Walkable Westchester author Jane Daniels gives us a rundown of trails you won’t want to miss, even in cold weather.
In winter if you are aching for some outdoor activity, consider a visit to one of these parks. Since there are no leaves on the trees, you see things you would not otherwise. Consider it an opportunity to view nature’s art work.
Angle Fly Preserve, Katonah
You can’t see everything at Angle Fly Preserve in one day, so visit several times. This beech tree has five trunks, knobby knees, and funny feet. Find it on the white trail near the old mansion.
Directions: Take I-684 to Exit 6 (Route 35) and go west to Route 100. Turn right and go 0.6 mile and turn left onto Route 139 (Primrose Street). Go 1.0 mile to the main entrance to the left. Parking is at the end of the entrance road.
Cranberry Lake Preserve, White Plains
Stone walls throughout the preserve attest to Cranberry Lake Preserve’s agricultural past. The former quarry operations dominate the eastern areas. The stone to build the massive Valhalla Dam was quarried here.
Directions: From the Bronx River Parkway at the Kensico Dam in Valhalla, take Route 22 north. Make the frst right turn onto Old Orchard Street and again the first right to enter the preserve.
Sylvan Glen Park Preserve, Mohegan Lake
Consider a visit to Sylvan Glen Park Preserve an opportunity to have a better view of the ruins at the Mohegan Quarry. The honey-colored granite quarried here was used to build the Cathedral Church of St. John the Divine and the abutments to the George Washington Bridge.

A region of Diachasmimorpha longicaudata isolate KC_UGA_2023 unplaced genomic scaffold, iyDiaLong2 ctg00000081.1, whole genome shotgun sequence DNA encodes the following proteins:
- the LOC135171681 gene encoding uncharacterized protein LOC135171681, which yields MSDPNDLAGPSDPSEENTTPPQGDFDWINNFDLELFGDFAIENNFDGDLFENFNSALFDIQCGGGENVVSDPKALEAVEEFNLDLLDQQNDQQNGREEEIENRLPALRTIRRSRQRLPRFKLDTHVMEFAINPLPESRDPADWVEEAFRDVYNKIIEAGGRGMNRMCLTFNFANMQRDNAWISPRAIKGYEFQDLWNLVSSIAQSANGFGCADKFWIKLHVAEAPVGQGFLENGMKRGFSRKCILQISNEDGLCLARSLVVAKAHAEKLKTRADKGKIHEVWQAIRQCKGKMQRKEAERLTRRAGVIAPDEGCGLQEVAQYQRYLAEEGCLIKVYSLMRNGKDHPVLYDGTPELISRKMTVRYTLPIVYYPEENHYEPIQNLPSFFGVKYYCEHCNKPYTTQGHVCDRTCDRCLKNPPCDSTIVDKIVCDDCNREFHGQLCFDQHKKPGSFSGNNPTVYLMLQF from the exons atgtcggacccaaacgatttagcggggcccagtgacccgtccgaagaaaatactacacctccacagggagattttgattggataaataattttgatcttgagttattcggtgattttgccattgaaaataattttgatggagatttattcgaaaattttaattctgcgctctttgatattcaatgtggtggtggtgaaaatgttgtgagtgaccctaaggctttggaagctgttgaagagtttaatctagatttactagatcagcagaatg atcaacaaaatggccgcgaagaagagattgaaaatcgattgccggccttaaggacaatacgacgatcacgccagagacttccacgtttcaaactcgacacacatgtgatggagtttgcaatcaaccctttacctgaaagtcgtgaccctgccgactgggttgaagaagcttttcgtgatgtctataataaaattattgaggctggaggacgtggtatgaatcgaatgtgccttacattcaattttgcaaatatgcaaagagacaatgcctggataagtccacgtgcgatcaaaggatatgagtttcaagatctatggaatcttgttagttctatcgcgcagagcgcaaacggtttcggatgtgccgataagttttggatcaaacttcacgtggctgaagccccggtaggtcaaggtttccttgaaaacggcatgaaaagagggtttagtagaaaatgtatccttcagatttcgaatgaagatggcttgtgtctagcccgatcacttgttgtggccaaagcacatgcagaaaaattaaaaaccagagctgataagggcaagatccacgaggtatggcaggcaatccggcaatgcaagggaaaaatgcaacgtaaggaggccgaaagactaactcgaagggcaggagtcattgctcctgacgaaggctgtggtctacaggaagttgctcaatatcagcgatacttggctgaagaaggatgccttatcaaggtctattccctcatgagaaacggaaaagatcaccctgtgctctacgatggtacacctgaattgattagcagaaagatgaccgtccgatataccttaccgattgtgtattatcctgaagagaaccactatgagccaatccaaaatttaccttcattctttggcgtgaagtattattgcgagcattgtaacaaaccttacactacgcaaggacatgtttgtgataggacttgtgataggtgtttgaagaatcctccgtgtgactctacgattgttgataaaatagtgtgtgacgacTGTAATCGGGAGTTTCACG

Directions to the Morris Lane entrance: From the Taconic State Parkway, take the Route 202 Exit and turn west. Go 1.8 miles to the traffic light at Lexington Avenue and turn right. Drive 0.6 mile uphill to Morris Lane. Turn right and go 0.2 mile to a parking lot directly ahead at the bottom of the hill.
South County Trailway, Yonkers
Trains run on tracks at a relatively level grade which is often achieved by cutting through rocks. A walk on most of the South County Trailway—outside of the more developed areas— provides a glimpse at the rock cuts.
Directions to visit this section in Yonkers: From Central Park Avenue in Yonkers, exit at Palmer Road and travel west to Mile Square Road (traffic light); turn left. Proceed south on Mile Square Road to Cook Avenue. Turn right and drive south to the entrance to Redmond Park to the right. Turn right into the park and proceed to the parking lot. A paved ramp leads up to the trail at the far end of the parking lot.
Oscawana Park, Croton-on-Hudson
Visiting ruins such as Oscawana Park makes you ask questions–why was this place abandoned? Who lived here? The park was the former McAndrews Estate with old buildings, a former riding ring, and a building that looks like a 1950s comfort station.
Directions: Take Route 9 to the Route 9A Montrose/Buchanan Exit and turn south onto Route 9A. Turn right onto Furnace Dock Road (west), across from a shopping center. Follow it toward the river and turn to parallel it. A parking area is to the left, 1.1 miles beyond the turn.
Which trail is closest to you? Check out the map below.
For more trail tips, check out Jane Daniels’ book, Walkable Westchester, which she co-wrote with her husband Walt Daniels. The second edition of the book—released in 2014—features information on 200 parks with more than 600 miles of trails.